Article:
Synopsis:

Drifters in search of work, George and his childlike friend Lennie, have nothing in the world except the clothes on their back – and a dream that one day they will have some land of their own. Eventually they find work on a ranch in California’s Salinas Valley, but their hopes are dashed as Lennie – struggling against extreme cruelty, misunderstanding and feelings of jealousy – becomes a victim of his own strength. Tackling universal themes of friendship and shared vision, and giving a voice to America’s lonely and dispossessed, Of Mice and Men remains Steinbeck’s most popular work, achieving success as a novel, Broadway play and three acclaimed films.

My Thoughts:

Of Mice and Men is the story of George and Lennie. They work various jobs and travel around looking for new work as one job runs out or they run out. The story begins as they head towards their next job. George has a dream to one day own his own plot of land and Lennie is happily caught up in this vision of the future. Lennie is a gentle giant of a man and is referred to as being not very bright but will work hard and do as he is told.

George looks out for Lennie and knows that many would not want a man like Lennie working for them, prejudice at this point in history is ripe so anyone being slightly different is not acceptable to many. Even though George is often frustrated by the simple nature of Lennie, he is a friend and will support him. They are each other has.

This is a simple tale of friendship between two men travelling for work. Rather than being loners as many travelling labourers are, they have a bond in their friendship, they are able to talk about their dreams for the future and it gives them hope. George tries his best to keep Lennie out of trouble, but this is not always possible and  misunderstandings do happen.

This is a quick read at only 121 pages and is easy to read in one sitting. It’s style is one I like, a slow meandering yet descriptive and emotional one. It explores various inequalities and prejudices that were relevant at the time. A wonderful read that slowly rolls along until it picks up speed as a sense of tension begins to build.

This is a book I would recommend to readers who enjoy American Social History, Literary Fiction and  Classic Fiction.

About the Author:

41Hta3i6uDL._UX250_ John Steinbeck is perhaps best known for Of Mice and Men and The Grapes of Wrath, which led to his Nobel Prize for Literature award in 1962. Born in Salinas, California in 1902, Steinbeck grew up in a fertile agricultural valley about twenty-five miles from the Pacific Coast: both valley and coast would serve as settings for some of his best fiction. In 1919 he went to Stanford University, where he intermittently enrolled in literature and writing courses until he left in 1925 without taking a degree. During the next five years he supported himself as a labourer and journalist in New York City, all the time working on his first novel, Cup of Gold (1929). After marriage and a move to Pacific Grove, he published two California books, The Pastures of Heaven (1932) and To a God Unknown (1933) and worked on short stories later collected in The Long Valley (1938).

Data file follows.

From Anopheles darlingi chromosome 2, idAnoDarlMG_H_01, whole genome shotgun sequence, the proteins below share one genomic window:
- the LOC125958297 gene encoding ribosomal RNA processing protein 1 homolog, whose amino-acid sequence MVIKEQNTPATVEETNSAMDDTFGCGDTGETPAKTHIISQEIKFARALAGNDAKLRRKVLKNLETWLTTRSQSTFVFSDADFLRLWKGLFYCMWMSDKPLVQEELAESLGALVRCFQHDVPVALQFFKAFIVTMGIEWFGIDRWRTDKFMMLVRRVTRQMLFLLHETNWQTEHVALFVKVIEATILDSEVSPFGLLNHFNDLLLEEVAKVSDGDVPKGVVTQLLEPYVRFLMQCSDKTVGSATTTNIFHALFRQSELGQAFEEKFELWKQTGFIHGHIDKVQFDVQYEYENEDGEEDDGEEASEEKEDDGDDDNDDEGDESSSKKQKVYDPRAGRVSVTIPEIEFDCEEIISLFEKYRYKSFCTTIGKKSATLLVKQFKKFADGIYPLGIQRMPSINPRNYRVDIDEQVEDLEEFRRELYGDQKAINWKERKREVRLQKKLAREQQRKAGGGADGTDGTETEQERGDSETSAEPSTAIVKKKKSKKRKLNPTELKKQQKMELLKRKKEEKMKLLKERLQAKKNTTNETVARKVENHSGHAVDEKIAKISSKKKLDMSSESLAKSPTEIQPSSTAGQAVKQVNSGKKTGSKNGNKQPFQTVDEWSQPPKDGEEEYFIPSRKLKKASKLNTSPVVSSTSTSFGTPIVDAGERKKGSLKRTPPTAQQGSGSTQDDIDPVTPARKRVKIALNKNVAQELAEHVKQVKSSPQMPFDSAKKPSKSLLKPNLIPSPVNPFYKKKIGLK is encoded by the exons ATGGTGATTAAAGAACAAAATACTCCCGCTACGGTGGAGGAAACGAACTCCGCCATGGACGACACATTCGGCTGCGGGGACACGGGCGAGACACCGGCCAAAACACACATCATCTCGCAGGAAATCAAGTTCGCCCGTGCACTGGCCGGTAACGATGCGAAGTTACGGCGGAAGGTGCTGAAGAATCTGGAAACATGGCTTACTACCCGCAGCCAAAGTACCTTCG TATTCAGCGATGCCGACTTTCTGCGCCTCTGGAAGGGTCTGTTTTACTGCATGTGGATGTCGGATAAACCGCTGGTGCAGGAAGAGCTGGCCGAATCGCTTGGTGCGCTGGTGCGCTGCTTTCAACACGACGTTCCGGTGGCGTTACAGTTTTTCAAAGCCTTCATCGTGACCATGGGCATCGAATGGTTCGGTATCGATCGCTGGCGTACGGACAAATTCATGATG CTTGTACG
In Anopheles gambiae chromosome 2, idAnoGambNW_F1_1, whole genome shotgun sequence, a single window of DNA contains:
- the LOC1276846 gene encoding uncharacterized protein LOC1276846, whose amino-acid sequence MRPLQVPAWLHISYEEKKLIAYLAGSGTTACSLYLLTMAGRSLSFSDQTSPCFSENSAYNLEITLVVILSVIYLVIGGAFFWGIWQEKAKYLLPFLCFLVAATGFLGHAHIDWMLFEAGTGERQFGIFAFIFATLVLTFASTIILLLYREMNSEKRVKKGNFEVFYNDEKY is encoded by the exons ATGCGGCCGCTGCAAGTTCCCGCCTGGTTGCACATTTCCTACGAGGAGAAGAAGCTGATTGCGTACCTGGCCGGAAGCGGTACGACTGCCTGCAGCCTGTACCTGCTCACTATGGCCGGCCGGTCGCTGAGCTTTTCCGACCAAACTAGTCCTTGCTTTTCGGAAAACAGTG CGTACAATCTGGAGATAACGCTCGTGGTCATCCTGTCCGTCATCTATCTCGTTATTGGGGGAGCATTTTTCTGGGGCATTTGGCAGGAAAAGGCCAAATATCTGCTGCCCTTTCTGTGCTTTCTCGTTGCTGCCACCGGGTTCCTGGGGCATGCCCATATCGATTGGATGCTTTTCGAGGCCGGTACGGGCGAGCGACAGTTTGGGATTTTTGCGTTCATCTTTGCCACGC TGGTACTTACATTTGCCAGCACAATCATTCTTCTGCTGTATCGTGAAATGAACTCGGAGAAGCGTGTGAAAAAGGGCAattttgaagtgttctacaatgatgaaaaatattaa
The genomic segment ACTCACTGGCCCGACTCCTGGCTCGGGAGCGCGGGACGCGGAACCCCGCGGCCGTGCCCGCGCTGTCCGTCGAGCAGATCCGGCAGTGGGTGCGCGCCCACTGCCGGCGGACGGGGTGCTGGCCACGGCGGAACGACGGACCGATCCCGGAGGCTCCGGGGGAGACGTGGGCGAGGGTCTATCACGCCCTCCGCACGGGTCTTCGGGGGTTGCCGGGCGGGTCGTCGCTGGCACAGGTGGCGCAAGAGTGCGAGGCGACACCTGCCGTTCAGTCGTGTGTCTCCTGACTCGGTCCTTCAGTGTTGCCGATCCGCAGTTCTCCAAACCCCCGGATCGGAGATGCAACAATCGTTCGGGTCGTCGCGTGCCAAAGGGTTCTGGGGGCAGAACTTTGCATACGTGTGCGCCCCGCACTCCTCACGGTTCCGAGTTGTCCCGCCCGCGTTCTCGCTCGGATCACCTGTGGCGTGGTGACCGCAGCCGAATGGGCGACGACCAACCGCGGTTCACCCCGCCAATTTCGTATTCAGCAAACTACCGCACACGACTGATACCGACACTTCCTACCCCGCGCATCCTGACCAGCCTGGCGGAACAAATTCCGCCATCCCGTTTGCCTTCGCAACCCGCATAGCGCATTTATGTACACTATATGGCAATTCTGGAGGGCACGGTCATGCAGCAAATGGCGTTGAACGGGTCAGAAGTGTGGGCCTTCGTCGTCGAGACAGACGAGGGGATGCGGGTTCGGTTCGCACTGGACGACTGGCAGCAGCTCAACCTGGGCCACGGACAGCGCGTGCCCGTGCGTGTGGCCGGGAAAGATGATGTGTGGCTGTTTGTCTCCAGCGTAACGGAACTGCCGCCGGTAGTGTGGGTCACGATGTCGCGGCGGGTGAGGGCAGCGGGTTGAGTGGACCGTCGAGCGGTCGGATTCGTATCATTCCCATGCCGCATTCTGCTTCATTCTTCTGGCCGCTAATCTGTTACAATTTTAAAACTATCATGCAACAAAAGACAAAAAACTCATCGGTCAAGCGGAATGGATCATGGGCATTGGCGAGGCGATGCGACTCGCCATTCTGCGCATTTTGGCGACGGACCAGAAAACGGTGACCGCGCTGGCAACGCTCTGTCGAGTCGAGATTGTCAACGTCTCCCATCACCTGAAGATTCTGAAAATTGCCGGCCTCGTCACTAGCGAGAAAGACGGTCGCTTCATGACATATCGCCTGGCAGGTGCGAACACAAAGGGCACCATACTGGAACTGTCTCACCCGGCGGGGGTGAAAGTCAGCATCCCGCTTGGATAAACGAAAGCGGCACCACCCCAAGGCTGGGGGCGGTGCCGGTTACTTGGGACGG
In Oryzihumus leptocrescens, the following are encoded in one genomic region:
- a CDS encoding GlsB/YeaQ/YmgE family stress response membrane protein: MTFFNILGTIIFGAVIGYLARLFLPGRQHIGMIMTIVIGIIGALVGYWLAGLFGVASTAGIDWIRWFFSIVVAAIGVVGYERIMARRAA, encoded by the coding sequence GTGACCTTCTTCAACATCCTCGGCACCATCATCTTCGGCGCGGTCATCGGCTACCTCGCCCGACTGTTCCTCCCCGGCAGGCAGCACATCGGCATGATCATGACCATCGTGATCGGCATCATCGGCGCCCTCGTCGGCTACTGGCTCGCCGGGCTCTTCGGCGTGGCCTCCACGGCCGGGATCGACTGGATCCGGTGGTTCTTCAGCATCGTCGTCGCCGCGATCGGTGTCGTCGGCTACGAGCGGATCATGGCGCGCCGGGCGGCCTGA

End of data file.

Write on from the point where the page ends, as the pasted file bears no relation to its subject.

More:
Popular success and financial security came only with Tortilla Flat (1935), stories about Monterey’s paisanos. A ceaseless experimenter throughout his career, Steinbeck changed courses regularly. Three powerful novels of the late 1930s focused on the California labouring class: In Dubious Battle (1936), Of Mice and Men (1937), and the book considered by many his finest, The Grapes of Wrath (1939).

Being partly based on his own experiences as a travelling worker, Steinbeck originally wanted Of Mice and Men to be titled ‘Something That Happened’. The book explores themes of powerlessness, loneliness and empathy and received the greatest positive critical response of any of his works up to that point. It has achieved success as a novel, a Broadway play and three acclaimed films.

Steinbeck’s compassionate depiction of the poor in The Grapes of Wrath helped the book become an immediate publishing phenomenon, discussed on a national scale and becoming an instant bestseller. The book was described by the Nobel Prize committee as a “great work” and stated that it was one of the main reasons for granting Steinbeck the Nobel Prize for Literature in 1962.

Early in the 1940s, Steinbeck became a filmmaker with The Forgotten Village (1941) and a serious student of marine biology with Sea of Cortez (1941). He devoted his services to the war, writing Bombs Away (1942) and the controversial play-novelette The Moon is Down (1942). Cannery Row (1945), The Wayward Bus (1948), another experimental drama, Burning Bright (1950), and The Log from the Sea of Cortez (1951) preceded publication of the monumental East of Eden (1952)East of Eden (1952), an ambitious saga of the Salinas Valley and his own family’s history.

The last decades of his life were spent in New York City and Sag Harbor with his third wife, with whom he traveled widely. Later books include: Sweet Thursday (1954)The Short Reign of Pippin IV: A Fabrication (1957), Once There was a War (1958), The Winter of Our Discontent (1961), Travels with Charley in Search of America (1962), America and Americans (1966) and the posthumously published Journal of a Novel: The East of Eden Letters (1969),Viva Zapata! (1975,The Acts of King Arthur and His Noble Knights (1976), and Working Days: The Journals of The Grapes of Wrath (1989).

He died in 1968, having won a Nobel Prize in 1962.
Photo by Nobel Foundation [Public domain], via Wikimedia Commons.

Many thanks for reading my post, a like or share would be great 🙂 xx